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Legal and Intellectual Opposition to the 15th Amendment from Virginia Bar Association President 1904

Discussion in 'Post Civil War History, The Reconstruction Period' started by Pat Young, Jan 9, 2017.

  1. Pat Young

    Pat Young Brev. Brig. Gen'l Forum Host Featured Book Reviewer

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    We know that the 15th Amendment giving non-white men the right to vote was ratified in 1870. We also know that various state laws and policies were introduced following Redemption of the former Confederate states that rolled-back the ability of blacks to vote. These intensified under Jim Crow.

    While we may think of these efforts to keep blacks from voting as simply examples of naked white political power, there was an intellectual/ideological backing for them. A. Caperton Braxton was the President of the Virginia Bar Association at the start of the 20th Century. In 1904 he addressed the Association on the 15th Amendment. His address was widely reprinted and later issued as a short book in 1934. I will post some excepts from it that show the depths of intellectual opposition to the 15th Amendment from within the Bar of Virginia.

    Here is a link to the full text of the address. I suggest you read it:

    https://babel.hathitrust.org/cgi/pt?id=hvd.32044031960305;view=1up;seq=5
     
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  3. Pat Young

    Pat Young Brev. Brig. Gen'l Forum Host Featured Book Reviewer

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    From the foreword to the Address:

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  4. Pat Young

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    Braxton begins by saying that white Americans had never supported the broad enfranchisement of blacks:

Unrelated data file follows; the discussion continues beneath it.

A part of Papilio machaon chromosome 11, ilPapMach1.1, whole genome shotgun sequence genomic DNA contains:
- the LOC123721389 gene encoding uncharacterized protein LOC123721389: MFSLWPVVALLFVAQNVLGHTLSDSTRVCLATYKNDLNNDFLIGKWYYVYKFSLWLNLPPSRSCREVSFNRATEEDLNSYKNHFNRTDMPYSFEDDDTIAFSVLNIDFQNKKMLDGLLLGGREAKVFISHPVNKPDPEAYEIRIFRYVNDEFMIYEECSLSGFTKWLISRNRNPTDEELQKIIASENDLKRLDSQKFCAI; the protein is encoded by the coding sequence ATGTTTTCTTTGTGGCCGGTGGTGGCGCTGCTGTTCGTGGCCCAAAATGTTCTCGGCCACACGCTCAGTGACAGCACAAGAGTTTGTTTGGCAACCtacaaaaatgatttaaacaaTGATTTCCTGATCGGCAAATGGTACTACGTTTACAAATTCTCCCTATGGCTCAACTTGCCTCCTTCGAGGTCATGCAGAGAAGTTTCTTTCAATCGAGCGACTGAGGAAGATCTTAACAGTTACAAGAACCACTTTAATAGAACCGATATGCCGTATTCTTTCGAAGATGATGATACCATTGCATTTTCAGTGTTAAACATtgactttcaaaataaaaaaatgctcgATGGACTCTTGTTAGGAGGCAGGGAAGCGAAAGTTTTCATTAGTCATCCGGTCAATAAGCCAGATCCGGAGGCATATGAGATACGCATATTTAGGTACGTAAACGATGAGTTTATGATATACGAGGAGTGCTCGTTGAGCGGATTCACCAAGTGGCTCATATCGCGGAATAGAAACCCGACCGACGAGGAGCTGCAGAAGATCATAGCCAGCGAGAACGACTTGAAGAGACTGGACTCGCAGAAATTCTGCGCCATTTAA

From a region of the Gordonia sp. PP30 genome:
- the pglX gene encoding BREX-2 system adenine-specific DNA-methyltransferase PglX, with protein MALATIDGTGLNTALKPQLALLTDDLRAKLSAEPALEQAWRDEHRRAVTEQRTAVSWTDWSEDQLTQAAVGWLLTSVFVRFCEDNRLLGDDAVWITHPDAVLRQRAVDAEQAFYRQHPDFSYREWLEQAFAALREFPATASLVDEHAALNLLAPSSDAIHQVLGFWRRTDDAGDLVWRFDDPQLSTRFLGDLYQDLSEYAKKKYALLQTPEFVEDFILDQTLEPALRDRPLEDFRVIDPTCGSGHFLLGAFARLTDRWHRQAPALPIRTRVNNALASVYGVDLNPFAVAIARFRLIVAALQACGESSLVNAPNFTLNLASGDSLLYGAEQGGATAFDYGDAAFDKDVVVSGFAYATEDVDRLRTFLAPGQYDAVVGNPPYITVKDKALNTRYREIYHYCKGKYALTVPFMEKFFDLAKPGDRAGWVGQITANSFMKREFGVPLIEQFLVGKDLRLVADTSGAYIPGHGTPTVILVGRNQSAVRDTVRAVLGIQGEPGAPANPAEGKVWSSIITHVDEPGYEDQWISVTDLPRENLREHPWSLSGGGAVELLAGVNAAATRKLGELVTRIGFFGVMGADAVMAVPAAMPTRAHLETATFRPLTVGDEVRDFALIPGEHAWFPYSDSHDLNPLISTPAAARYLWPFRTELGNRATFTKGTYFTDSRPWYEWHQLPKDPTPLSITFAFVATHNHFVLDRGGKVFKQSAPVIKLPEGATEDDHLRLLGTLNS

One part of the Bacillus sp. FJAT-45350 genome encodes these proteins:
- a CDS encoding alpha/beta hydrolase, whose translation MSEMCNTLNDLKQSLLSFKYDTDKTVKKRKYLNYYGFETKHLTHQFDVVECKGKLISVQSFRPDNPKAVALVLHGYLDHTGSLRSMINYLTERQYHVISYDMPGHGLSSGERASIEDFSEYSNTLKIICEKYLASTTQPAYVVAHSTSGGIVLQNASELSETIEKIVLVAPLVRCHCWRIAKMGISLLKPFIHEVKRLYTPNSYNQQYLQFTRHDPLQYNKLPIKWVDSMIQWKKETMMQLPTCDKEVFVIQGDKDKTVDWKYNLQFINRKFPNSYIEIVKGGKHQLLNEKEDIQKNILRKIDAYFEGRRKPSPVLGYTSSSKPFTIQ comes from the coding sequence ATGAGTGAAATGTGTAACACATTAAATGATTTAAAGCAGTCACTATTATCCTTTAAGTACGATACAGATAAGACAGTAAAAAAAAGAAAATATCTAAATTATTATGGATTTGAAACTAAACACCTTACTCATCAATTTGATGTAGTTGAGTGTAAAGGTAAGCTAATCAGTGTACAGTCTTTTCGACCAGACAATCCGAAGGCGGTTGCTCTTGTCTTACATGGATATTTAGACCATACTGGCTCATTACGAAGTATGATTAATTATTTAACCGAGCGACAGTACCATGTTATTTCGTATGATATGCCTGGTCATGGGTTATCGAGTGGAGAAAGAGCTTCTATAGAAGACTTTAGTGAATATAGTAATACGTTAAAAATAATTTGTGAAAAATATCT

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    Braxton offers a couple of pages of quotes from LIncoln saying he would not give blacks the right to vote.
     

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  5. Pat Young

    Pat Young Brev. Brig. Gen'l Forum Host Featured Book Reviewer

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    Braxton says that when states had a choice of enfranchising blacks, they chose not to:

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  6. Pat Young

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    The Emancipation Proclamation and the enlistment of black soldiers did not change white opinion on enfranchising blacks:

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  7. Pat Young

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    By the last two years of the war, however, some Northerners began to consider limited suffrage for black veterans and educated blacks:
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  8. Pat Young

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    Braxton says that this move for limited suffrage was soon superceded by the fanaticism, in his words, of the Radical Republicans:

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  9. Pat Young

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    Braxton says that pro-black bigotry led to efforts in 1865 to extend the vote to blacks:

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  10. Pat Young

    Pat Young Brev. Brig. Gen'l Forum Host Featured Book Reviewer